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Textiles and clothing (T&C) sector is of critical importance to developing countries/Least developed countries (LDCs). With the expiration of quotas in 2005, many developing countries/LDCs have experienced considerable adjustment challenges. With the end of quotas and the increase in competitive pressures on countries, use of anti-dumping measures, has become increasingly attractive as a market protection mechanism. This presentation assesses the use of anti-dumping measures in T&C sector through two possible application scenarios i.e. developing-to-developing countries and developed-to-developing countries.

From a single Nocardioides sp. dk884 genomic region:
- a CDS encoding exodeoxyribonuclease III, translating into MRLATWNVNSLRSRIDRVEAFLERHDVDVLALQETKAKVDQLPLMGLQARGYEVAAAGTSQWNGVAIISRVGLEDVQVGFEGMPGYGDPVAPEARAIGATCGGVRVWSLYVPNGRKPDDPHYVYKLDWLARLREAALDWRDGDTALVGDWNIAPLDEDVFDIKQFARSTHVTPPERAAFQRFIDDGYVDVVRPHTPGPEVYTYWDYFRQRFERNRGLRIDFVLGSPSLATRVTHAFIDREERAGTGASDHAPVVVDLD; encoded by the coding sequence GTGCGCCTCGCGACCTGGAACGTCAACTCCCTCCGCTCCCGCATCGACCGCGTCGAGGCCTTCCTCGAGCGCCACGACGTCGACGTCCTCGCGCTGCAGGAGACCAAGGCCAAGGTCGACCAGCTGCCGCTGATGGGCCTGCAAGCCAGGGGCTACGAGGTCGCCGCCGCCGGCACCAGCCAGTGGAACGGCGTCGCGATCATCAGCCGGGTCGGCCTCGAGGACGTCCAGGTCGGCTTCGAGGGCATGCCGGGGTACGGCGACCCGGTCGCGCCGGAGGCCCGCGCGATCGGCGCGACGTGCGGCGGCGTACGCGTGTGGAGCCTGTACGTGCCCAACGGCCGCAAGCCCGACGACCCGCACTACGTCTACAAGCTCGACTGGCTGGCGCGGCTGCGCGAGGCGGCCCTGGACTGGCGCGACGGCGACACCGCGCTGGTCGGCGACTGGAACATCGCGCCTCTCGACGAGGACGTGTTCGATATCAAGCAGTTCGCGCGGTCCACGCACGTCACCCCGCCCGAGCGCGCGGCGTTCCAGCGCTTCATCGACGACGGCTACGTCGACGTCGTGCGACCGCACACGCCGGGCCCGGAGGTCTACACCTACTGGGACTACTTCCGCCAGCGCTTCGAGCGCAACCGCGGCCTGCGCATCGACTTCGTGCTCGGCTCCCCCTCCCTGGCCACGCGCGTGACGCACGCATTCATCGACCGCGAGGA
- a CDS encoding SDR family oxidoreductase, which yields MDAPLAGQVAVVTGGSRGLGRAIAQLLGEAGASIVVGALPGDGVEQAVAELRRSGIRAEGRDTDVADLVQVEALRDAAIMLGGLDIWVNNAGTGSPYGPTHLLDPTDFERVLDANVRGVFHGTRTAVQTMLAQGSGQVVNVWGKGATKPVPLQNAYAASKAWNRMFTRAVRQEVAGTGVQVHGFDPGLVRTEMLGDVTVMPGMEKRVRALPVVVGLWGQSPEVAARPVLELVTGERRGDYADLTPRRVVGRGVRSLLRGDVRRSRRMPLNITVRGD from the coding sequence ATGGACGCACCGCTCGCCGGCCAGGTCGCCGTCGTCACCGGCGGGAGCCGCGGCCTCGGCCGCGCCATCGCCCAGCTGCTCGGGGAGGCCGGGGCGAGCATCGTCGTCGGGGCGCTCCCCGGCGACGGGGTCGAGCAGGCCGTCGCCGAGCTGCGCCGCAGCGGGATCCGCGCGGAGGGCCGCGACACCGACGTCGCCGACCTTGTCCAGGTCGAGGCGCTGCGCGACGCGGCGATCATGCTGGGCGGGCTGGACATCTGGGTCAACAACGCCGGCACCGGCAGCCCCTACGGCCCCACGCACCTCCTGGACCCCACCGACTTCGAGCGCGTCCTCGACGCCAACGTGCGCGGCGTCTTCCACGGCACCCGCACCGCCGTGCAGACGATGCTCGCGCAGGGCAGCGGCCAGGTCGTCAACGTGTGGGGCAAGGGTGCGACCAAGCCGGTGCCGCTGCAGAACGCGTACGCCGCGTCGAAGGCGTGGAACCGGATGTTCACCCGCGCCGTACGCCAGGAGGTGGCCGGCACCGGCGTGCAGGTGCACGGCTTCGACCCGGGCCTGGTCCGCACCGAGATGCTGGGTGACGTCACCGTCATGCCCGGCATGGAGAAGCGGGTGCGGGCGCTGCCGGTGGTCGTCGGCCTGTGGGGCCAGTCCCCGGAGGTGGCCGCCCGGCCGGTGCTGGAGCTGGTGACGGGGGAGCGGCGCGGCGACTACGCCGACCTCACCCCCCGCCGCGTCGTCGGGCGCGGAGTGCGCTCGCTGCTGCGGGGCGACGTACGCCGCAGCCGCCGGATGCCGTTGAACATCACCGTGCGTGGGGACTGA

The presentation refers to earlier work done by Chad Bown on the Endogenous Trade Policy theory and would extend Bown’s analysis to the T&C sector. The main objective behind the presentation is to propagate a newer and much-simpler “Reactive and Pre-Emptive Model.” The purpose behind the model is to distinguish between reactive users and pre-emptive users of anti-dumping measures and how these users are likely to employ anti-dumping measures to protect their T&C industries after quota expiration.
The presentation expands upon my recently submitted PhD thesis, supervised by Professors Ross Buckley (UNSW) and Bryan Mercurio (CUHK). The idea is to float the theory before a larger audience with a view to elicit comments. At the moment, only T&C sector has been studied as a possible sector of application. However, this postulation has the potential to be applied to other sectors of world trade through proper law and economic analysis.